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Overview of the Corporation: American International Group

In: Business and Management

Submitted By greenrosePM94
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An analysis of American International Group (AIG) indicates that it is a multinational insurance corporation that operates across the globe with around 88 million customers in its database. The company accounts for employing more than 64000 people across 90 countries. There are three major types of businesses that are currently operated by the company and these include AIG Property Casualty, AIG Life and Retirement and United Guarantee Corporation. These are the three important divisions that are noted in respect to AIG and they accounts for providing different insurance products and services to its customers. As for instance, AIG Property Casualty accounts for providing insurance products especially in respect to segments involving commercial, institutional and individual customers whereas AIG Life accounts for providing life insurance and retirement services to its customers. With regard to the UGC section, it focuses on providing mortgage guarantee insurance and mortgage insurance to its customers. Thus, the AIG Group as a whole accounts for providing insurance services of different categories to its larger customer database that is widely diversified, and its services are available throughout the globe.

Following the financial crisis of 2008, the financial industry suffered backlash from the public following a historic and infamous series of events that threatened America’s economy. From media pundits to organized efforts such as the “Occupy: Wall Street” movement, there has been a continual protest against the ‘injustice’ and corruption of greed that supposedly plagues large financial institutions. However, many Americans rely on financial services for retirement savings, investment opportunities, the ability to get a mortgage and more. Despite the complexity of many financial systems, which may be simply understood by the general public, the causes of the crisis held blame with those behind-the-scenes, and an ethical analysis can bring these actors and their decisions to light and provide a clear picture of what was done wrong and why. Looking into AIG, a major player in the financial crisis, a history of ethically questionable management can be seen, with blatantly unethical choices leading underlying collapse of the financial system in 2008.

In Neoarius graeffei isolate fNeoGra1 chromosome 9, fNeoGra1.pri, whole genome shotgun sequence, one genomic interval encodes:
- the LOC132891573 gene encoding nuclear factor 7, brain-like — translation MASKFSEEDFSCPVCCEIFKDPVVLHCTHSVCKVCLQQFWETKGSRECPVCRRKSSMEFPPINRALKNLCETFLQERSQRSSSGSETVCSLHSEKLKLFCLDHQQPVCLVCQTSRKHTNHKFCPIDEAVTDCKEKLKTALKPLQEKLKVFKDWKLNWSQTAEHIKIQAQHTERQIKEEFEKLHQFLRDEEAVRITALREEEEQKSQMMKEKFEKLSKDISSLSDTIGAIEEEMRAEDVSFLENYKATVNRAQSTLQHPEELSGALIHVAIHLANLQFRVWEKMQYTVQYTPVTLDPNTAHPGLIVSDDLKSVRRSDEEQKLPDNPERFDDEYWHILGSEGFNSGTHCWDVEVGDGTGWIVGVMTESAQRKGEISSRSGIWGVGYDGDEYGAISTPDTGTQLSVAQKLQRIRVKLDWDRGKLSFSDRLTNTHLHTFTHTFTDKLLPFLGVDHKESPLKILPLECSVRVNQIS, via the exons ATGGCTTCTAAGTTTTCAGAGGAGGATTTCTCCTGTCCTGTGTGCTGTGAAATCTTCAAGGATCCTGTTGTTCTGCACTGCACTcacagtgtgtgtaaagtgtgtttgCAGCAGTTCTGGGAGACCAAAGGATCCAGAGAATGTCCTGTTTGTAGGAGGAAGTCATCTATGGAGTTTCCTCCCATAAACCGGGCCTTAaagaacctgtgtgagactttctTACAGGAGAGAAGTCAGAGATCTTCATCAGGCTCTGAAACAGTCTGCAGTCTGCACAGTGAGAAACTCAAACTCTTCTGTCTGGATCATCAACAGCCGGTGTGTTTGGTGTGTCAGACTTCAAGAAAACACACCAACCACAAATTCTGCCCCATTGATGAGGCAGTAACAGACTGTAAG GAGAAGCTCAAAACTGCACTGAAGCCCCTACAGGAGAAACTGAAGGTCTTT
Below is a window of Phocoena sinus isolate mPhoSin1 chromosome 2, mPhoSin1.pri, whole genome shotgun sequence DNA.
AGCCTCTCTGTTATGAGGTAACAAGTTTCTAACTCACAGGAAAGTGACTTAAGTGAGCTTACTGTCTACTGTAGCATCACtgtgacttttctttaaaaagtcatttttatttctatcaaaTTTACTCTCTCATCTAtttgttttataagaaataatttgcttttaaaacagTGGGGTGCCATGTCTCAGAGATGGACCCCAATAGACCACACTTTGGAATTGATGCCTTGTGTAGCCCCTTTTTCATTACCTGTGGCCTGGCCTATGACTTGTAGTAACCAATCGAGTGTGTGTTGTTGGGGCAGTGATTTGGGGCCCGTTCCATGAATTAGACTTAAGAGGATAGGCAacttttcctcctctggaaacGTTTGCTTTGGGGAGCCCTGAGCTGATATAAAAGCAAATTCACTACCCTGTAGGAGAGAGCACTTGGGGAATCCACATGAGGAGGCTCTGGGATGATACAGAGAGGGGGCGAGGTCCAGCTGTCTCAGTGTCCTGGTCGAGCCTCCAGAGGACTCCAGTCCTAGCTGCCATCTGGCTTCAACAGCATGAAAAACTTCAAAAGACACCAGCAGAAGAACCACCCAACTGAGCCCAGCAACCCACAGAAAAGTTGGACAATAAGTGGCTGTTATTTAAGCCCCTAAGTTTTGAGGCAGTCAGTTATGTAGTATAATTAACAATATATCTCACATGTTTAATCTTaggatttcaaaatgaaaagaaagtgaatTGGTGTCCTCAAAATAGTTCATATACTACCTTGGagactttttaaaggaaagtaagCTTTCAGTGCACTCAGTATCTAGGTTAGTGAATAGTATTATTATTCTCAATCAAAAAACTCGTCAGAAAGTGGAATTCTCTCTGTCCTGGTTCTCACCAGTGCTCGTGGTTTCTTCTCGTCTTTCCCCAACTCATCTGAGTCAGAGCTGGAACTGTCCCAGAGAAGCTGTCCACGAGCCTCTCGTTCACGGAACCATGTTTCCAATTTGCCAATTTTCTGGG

AIG’s ethical troubles began to affect the company in 2004, brought on by a series of reporting choices made by executive management, namely, CEO Maurice Greenberg. Greenberg began working for AIG in 1960, transforming the company into an insurance giant. Greenberg was named CEO in 1968, a year before the company went public, and strategically grew the company over the next 35 years into one of the largest insurance companies in the world. Following steady earnings growth in the 90’s, AIG touted impressive increases in net income in the early 2000’s; attracting investors left and right. During Greenberg’s time as CEO, AIG became one of the most valuable companies in the US, with $50 billion in acquisitions and a market cap of $166 billion. AIG reported a 68% increase of net income in 2003, which prompted financial analysts to take a closer look at their accounting practices and financial records. David Schiff, an industry reporter, calculated earnings gains of 15% in 2003 based on AIG’s previous methodologies. This finding provoked Schiff to look into AIG’s previous company reports where he discovered a shocking level of inconsistency. Taking advantage of a number of different valuation metrics, AIG had reported its profits in a way that always emphasized the company’s returns and losses in the most positive light possible. (AIG’s accounting lesson. The Economist) On the heels of a $10 million penalty for insurance fraud in 2003, this news did not bode well for AIG and gained the full attention of the Securities and Exchange Commission (SEC) and New York Attorney General Eliot Spitzer. (AIG Agrees To Pay $10 Million Civil Penalty, SEC) Investigations into deceptive accounting claims, reporting investment income as underwriting income (window-dressing), as well as a scheme to hide workers’ compensation put AIG in the spotlight and triggered a change in leadership for the first time since Greenberg took over.